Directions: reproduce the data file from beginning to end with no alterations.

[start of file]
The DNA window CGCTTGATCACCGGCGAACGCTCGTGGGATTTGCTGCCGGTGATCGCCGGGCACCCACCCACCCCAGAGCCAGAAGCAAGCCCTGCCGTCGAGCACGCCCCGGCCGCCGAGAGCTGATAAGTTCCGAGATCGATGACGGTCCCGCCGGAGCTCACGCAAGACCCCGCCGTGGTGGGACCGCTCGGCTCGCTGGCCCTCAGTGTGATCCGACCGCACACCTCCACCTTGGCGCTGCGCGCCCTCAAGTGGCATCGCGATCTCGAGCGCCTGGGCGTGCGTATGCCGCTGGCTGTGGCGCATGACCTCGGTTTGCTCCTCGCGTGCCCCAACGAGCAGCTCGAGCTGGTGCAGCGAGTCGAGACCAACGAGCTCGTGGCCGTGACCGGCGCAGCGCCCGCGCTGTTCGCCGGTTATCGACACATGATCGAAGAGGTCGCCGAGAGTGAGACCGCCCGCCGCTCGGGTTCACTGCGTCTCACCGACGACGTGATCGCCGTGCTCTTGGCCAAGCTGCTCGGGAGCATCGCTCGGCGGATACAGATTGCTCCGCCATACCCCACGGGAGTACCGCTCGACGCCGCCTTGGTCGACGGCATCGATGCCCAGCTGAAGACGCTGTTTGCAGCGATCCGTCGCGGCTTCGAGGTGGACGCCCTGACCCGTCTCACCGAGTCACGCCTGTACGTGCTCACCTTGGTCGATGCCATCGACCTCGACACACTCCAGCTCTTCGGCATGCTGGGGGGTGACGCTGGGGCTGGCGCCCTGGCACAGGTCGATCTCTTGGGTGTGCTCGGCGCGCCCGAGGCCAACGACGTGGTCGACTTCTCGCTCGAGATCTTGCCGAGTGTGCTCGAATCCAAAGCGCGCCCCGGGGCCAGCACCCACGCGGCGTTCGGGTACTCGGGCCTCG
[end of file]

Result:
The DNA window CGCTTGATCACCGGCGAACGCTCGTGGGATTTGCTGCCGGTGATCGCCGGGCACCCACCCACCCCAGAGCCAGAAGCAAGCCCTGCCGTCGAGCACGCCCCGGCCGCCGAGAGCTGATAAGTTCCGAGATCGATGACGGTCCCGCCGGAGCTCACGCAAGACCCCGCCGTGGTGGGACCGCTCGGCTCGCTGGCCCTCAGTGTGATCCGACCGCACACCTCCACCTTGGCGCTGCGCGCCCTCAAGTGGCATCGCGATCTCGAGCGCCTGGGCGTGCGTATGCCGCTGGCTGTGGCGCATGACCTCGGTTTGCTCCTCGCGTGCCCCAACGAGCAGCTCGAGCTGGTGCAGCGAGTCGAGACCAACGAGCTCGTGGCCGTGACCGGCGCAGCGCCCGCGCTGTTCGCCGGTTATCGACACATGATCGAAGAGGTCGCCGAGAGTGAGACCGCCCGCCGCTCGGGTTCACTGCGTCTCACCGACGACGTGATCGCCGTGCTCTTGGCCAAGCTGCTCGGGAGCATCGCTCGGCGGATACAGATTGCTCCGCCATACCCCACGGGAGTACCGCTCGACGCCGCCTTGGTCGACGGCATCGATGCCCAGCTGAAGACGCTGTTTGCAGCGATCCGTCGCGGCTTCGAGGTGGACGCCCTGACCCGTCTCACCGAGTCACGCCTGTACGTGCTCACCTTGGTCGATGCCATCGACCTCGACACACTCCAGCTCTTCGGCATGCTGGGGGGTGACGCTGGGGCTGGCGCCCTGGCACAGGTCGATCTCTTGGGTGTGCTCGGCGCGCCCGAGGCCAACGACGTGGTCGACTTCTCGCTCGAGATCTTGCCGAGTGTGCTCGAATCCAAAGCGCGCCCCGGGGCCAGCACCCACGCGGCGTTCGGGTACTCGGGCCTCG